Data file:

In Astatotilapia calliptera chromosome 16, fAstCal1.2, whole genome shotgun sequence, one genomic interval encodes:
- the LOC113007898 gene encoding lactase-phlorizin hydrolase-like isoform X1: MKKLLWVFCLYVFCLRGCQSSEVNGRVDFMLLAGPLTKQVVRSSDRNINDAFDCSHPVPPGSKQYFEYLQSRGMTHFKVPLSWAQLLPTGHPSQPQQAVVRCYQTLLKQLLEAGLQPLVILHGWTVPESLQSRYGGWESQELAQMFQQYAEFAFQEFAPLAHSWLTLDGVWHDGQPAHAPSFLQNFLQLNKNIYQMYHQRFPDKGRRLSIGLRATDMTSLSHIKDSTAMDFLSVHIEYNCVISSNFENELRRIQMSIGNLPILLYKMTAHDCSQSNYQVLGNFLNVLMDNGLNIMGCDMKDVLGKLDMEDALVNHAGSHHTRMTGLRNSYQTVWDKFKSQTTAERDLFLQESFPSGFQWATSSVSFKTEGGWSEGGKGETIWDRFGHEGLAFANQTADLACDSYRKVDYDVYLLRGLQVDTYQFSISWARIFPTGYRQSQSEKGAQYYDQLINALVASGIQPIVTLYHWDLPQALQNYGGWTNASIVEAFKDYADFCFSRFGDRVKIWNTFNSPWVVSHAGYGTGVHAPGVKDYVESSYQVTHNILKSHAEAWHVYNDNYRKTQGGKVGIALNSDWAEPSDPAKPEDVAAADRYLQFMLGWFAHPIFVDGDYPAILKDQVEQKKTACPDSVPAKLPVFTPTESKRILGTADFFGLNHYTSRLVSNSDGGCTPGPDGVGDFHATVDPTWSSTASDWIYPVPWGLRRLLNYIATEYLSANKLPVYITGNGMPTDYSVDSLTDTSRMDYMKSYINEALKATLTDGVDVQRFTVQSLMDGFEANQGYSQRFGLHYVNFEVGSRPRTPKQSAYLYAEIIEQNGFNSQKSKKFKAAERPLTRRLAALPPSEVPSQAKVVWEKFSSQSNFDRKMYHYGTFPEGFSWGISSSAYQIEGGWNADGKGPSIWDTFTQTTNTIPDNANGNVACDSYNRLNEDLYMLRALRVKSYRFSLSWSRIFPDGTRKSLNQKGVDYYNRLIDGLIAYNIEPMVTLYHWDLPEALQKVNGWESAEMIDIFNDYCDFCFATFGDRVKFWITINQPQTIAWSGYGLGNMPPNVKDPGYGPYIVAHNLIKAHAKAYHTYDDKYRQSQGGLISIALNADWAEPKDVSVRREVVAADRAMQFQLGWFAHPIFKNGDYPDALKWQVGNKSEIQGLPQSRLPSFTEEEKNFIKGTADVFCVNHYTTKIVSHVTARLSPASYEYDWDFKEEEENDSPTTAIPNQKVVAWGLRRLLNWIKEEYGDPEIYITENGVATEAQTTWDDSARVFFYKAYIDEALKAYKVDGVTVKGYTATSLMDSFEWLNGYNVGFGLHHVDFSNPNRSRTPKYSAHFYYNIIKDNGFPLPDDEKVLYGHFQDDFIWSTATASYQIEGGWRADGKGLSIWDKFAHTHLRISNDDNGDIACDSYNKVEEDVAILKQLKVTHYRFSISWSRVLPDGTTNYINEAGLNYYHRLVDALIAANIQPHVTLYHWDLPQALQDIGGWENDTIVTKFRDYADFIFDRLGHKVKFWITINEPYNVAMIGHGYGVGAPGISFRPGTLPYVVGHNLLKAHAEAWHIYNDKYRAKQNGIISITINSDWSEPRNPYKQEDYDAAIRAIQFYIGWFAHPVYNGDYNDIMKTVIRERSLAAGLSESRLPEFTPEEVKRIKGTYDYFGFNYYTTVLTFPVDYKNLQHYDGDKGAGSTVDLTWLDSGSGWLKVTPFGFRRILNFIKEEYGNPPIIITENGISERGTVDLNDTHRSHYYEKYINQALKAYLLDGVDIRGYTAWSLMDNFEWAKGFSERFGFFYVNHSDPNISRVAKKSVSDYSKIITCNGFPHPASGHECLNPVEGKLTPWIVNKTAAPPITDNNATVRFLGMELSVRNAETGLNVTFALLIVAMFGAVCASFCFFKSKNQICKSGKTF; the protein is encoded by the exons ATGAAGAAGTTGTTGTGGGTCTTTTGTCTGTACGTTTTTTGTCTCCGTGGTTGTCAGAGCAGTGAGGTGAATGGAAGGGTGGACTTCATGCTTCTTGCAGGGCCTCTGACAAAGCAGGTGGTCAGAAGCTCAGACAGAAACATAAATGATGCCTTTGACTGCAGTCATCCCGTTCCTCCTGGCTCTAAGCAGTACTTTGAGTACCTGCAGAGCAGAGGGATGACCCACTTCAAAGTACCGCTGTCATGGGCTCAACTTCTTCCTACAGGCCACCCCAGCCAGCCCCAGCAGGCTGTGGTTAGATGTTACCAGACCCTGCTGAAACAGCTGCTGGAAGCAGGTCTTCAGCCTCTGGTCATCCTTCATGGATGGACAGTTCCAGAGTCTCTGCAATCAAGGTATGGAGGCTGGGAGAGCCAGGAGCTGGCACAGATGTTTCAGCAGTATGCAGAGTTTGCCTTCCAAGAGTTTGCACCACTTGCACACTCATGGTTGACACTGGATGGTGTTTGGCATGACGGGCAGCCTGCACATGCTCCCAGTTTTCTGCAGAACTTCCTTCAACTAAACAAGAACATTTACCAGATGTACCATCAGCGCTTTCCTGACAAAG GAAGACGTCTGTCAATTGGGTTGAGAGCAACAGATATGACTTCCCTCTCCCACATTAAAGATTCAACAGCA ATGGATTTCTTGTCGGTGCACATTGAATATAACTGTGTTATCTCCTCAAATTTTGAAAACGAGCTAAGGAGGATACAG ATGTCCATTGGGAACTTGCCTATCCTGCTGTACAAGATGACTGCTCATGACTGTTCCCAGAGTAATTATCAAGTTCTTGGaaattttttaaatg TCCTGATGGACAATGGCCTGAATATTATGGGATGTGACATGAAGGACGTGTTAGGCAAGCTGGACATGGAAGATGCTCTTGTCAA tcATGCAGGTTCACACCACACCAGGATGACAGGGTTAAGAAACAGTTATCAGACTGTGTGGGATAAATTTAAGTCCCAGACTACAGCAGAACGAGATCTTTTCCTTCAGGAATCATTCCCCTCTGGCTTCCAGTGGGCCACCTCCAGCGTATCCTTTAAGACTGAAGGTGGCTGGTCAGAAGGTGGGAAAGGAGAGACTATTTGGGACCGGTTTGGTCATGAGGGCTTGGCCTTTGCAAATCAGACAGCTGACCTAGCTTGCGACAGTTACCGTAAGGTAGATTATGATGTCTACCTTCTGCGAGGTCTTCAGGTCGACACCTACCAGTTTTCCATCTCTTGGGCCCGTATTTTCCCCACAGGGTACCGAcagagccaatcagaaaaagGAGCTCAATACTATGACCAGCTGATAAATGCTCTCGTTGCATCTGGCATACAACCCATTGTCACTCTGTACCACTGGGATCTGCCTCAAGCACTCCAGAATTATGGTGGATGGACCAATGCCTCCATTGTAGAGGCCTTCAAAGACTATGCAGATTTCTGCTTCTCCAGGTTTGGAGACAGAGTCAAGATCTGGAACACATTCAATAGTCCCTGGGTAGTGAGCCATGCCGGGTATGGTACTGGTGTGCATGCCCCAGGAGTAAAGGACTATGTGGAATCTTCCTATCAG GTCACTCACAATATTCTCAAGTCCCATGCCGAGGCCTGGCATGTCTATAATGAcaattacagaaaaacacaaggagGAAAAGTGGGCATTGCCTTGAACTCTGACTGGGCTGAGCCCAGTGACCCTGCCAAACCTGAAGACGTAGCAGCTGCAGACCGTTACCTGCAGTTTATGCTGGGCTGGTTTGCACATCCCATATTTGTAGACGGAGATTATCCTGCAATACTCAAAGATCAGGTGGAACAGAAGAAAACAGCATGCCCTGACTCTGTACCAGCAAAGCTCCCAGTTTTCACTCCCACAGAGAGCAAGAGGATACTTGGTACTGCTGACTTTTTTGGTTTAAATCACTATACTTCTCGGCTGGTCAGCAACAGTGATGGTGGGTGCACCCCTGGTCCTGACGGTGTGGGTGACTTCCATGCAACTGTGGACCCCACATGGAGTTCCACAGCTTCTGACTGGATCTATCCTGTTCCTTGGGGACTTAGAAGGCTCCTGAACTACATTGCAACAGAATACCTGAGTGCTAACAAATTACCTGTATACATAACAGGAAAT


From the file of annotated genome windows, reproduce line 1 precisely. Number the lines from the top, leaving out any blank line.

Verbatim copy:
In Astatotilapia calliptera chromosome 16, fAstCal1.2, whole genome shotgun sequence, one genomic interval encodes: